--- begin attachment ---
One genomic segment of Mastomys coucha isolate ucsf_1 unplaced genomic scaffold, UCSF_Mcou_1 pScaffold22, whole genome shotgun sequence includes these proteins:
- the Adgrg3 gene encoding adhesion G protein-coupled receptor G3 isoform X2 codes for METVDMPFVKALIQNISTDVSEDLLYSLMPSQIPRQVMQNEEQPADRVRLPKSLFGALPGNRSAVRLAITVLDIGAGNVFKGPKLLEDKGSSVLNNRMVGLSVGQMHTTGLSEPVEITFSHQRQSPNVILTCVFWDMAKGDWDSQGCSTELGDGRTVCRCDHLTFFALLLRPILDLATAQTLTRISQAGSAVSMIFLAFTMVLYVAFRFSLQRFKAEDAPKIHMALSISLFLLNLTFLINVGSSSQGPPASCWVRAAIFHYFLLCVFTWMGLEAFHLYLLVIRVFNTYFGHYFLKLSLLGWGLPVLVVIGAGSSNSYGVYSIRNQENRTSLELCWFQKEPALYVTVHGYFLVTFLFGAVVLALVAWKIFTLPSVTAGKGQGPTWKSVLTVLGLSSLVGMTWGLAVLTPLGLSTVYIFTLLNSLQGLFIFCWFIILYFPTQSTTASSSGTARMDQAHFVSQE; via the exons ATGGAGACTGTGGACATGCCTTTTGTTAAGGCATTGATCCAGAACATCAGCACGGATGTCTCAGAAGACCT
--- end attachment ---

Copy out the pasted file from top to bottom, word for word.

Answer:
One genomic segment of Mastomys coucha isolate ucsf_1 unplaced genomic scaffold, UCSF_Mcou_1 pScaffold22, whole genome shotgun sequence includes these proteins:
- the Adgrg3 gene encoding adhesion G protein-coupled receptor G3 isoform X2 codes for METVDMPFVKALIQNISTDVSEDLLYSLMPSQIPRQVMQNEEQPADRVRLPKSLFGALPGNRSAVRLAITVLDIGAGNVFKGPKLLEDKGSSVLNNRMVGLSVGQMHTTGLSEPVEITFSHQRQSPNVILTCVFWDMAKGDWDSQGCSTELGDGRTVCRCDHLTFFALLLRPILDLATAQTLTRISQAGSAVSMIFLAFTMVLYVAFRFSLQRFKAEDAPKIHMALSISLFLLNLTFLINVGSSSQGPPASCWVRAAIFHYFLLCVFTWMGLEAFHLYLLVIRVFNTYFGHYFLKLSLLGWGLPVLVVIGAGSSNSYGVYSIRNQENRTSLELCWFQKEPALYVTVHGYFLVTFLFGAVVLALVAWKIFTLPSVTAGKGQGPTWKSVLTVLGLSSLVGMTWGLAVLTPLGLSTVYIFTLLNSLQGLFIFCWFIILYFPTQSTTASSSGTARMDQAHFVSQE; via the exons ATGGAGACTGTGGACATGCCTTTTGTTAAGGCATTGATCCAGAACATCAGCACGGATGTCTCAGAAGACCT